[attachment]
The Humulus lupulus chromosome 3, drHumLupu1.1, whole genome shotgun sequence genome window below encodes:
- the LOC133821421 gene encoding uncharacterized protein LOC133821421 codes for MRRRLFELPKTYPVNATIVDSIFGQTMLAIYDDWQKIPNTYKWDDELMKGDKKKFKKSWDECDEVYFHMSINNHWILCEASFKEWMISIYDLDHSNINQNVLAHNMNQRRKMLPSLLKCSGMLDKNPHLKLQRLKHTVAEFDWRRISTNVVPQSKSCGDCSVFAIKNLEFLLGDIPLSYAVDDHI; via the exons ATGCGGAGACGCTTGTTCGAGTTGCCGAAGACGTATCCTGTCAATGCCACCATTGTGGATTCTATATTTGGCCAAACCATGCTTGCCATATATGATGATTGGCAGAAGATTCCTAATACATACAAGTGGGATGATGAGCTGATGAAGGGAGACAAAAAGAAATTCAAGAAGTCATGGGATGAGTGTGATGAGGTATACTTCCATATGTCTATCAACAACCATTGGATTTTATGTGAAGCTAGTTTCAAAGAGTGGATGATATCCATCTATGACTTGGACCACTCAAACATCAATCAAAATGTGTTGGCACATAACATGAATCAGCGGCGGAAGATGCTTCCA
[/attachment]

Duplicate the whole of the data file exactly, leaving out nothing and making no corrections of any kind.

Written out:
The Humulus lupulus chromosome 3, drHumLupu1.1, whole genome shotgun sequence genome window below encodes:
- the LOC133821421 gene encoding uncharacterized protein LOC133821421 codes for MRRRLFELPKTYPVNATIVDSIFGQTMLAIYDDWQKIPNTYKWDDELMKGDKKKFKKSWDECDEVYFHMSINNHWILCEASFKEWMISIYDLDHSNINQNVLAHNMNQRRKMLPSLLKCSGMLDKNPHLKLQRLKHTVAEFDWRRISTNVVPQSKSCGDCSVFAIKNLEFLLGDIPLSYAVDDHI; via the exons ATGCGGAGACGCTTGTTCGAGTTGCCGAAGACGTATCCTGTCAATGCCACCATTGTGGATTCTATATTTGGCCAAACCATGCTTGCCATATATGATGATTGGCAGAAGATTCCTAATACATACAAGTGGGATGATGAGCTGATGAAGGGAGACAAAAAGAAATTCAAGAAGTCATGGGATGAGTGTGATGAGGTATACTTCCATATGTCTATCAACAACCATTGGATTTTATGTGAAGCTAGTTTCAAAGAGTGGATGATATCCATCTATGACTTGGACCACTCAAACATCAATCAAAATGTGTTGGCACATAACATGAATCAGCGGCGGAAGATGCTTCCA